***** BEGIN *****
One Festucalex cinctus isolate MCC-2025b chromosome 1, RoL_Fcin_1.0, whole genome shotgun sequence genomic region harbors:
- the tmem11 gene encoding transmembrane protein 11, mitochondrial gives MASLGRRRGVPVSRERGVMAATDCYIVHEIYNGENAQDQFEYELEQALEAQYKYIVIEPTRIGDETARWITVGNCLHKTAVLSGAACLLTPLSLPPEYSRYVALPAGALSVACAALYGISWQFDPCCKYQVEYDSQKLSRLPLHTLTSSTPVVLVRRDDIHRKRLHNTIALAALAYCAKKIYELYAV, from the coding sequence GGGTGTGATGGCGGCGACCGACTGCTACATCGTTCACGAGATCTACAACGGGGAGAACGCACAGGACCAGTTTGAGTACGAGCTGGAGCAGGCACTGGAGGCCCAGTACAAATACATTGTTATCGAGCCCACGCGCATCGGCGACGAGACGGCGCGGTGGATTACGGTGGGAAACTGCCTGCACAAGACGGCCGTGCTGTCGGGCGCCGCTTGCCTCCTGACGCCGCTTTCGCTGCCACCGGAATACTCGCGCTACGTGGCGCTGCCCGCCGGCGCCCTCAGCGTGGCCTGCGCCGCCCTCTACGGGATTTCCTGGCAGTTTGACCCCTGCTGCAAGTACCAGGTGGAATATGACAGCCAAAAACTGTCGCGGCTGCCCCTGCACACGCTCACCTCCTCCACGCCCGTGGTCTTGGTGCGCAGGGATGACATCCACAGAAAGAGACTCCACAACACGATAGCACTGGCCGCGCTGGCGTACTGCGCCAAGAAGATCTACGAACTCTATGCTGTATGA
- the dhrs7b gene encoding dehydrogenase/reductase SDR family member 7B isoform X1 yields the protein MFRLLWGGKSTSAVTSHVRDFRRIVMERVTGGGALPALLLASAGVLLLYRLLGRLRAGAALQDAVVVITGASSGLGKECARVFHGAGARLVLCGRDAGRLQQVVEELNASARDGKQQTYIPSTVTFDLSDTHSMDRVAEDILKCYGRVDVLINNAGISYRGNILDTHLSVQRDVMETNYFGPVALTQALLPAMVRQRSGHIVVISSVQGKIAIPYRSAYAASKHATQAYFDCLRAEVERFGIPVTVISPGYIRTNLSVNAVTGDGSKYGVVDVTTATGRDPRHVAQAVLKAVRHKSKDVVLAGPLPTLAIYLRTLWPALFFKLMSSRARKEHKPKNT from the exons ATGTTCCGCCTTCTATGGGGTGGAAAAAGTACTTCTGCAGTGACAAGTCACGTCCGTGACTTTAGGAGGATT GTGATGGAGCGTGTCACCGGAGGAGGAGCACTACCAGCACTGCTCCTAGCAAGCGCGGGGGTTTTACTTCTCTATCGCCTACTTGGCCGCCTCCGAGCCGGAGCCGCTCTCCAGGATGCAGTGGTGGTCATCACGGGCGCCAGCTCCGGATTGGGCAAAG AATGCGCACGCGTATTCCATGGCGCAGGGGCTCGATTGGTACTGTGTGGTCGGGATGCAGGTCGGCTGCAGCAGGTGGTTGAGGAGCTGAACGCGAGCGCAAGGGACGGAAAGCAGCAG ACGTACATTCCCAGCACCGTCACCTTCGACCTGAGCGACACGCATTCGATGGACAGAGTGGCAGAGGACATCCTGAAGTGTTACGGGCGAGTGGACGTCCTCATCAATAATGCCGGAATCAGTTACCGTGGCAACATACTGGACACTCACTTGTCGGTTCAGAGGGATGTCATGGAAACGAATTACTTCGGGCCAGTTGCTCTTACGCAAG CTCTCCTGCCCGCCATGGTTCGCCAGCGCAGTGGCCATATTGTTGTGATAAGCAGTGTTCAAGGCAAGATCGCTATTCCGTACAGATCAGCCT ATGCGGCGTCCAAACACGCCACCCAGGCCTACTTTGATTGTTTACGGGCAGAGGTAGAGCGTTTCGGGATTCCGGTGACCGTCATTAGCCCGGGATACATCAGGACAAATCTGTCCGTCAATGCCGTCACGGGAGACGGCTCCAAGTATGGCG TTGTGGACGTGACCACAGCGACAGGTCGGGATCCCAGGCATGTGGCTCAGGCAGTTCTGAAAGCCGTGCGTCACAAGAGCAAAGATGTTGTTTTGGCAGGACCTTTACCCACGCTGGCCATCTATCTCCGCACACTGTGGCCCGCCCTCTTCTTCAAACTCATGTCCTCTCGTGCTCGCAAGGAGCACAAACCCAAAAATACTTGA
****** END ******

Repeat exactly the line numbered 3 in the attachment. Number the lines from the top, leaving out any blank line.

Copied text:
- the dhrs7b gene encoding dehydrogenase/reductase SDR family member 7B isoform X1 yields the protein MFRLLWGGKSTSAVTSHVRDFRRIVMERVTGGGALPALLLASAGVLLLYRLLGRLRAGAALQDAVVVITGASSGLGKECARVFHGAGARLVLCGRDAGRLQQVVEELNASARDGKQQTYIPSTVTFDLSDTHSMDRVAEDILKCYGRVDVLINNAGISYRGNILDTHLSVQRDVMETNYFGPVALTQALLPAMVRQRSGHIVVISSVQGKIAIPYRSAYAASKHATQAYFDCLRAEVERFGIPVTVISPGYIRTNLSVNAVTGDGSKYGVVDVTTATGRDPRHVAQAVLKAVRHKSKDVVLAGPLPTLAIYLRTLWPALFFKLMSSRARKEHKPKNT from the exons ATGTTCCGCCTTCTATGGGGTGGAAAAAGTACTTCTGCAGTGACAAGTCACGTCCGTGACTTTAGGAGGATT GTGATGGAGCGTGTCACCGGAGGAGGAGCACTACCAGCACTGCTCCTAGCAAGCGCGGGGGTTTTACTTCTCTATCGCCTACTTGGCCGCCTCCGAGCCGGAGCCGCTCTCCAGGATGCAGTGGTGGTCATCACGGGCGCCAGCTCCGGATTGGGCAAAG AATGCGCACGCGTATTCCATGGCGCAGGGGCTCGATTGGTACTGTGTGGTCGGGATGCAGGTCGGCTGCAGCAGGTGGTTGAGGAGCTGAACGCGAGCGCAAGGGACGGAAAGCAGCAG ACGTACATTCCCAGCACCGTCACCTTCGACCTGAGCGACACGCATTCGATGGACAGAGTGGCAGAGGACATCCTGAAGTGTTACGGGCGAGTGGACGTCCTCATCAATAATGCCGGAATCAGTTACCGTGGCAACATACTGGACACTCACTTGTCGGTTCAGAGGGATGTCATGGAAACGAATTACTTCGGGCCAGTTGCTCTTACGCAAG CTCTCCTGCCCGCCATGGTTCGCCAGCGCAGTGGCCATATTGTTGTGATAAGCAGTGTTCAAGGCAAGATCGCTATTCCGTACAGATCAGCCT ATGCGGCGTCCAAACACGCCACCCAGGCCTACTTTGATTGTTTACGGGCAGAGGTAGAGCGTTTCGGGATTCCGGTGACCGTCATTAGCCCGGGATACATCAGGACAAATCTGTCCGTCAATGCCGTCACGGGAGACGGCTCCAAGTATGGCG TTGTGGACGTGACCACAGCGACAGGTCGGGATCCCAGGCATGTGGCTCAGGCAGTTCTGAAAGCCGTGCGTCACAAGAGCAAAGATGTTGTTTTGGCAGGACCTTTACCCACGCTGGCCATCTATCTCCGCACACTGTGGCCCGCCCTCTTCTTCAAACTCATGTCCTCTCGTGCTCGCAAGGAGCACAAACCCAAAAATACTTGA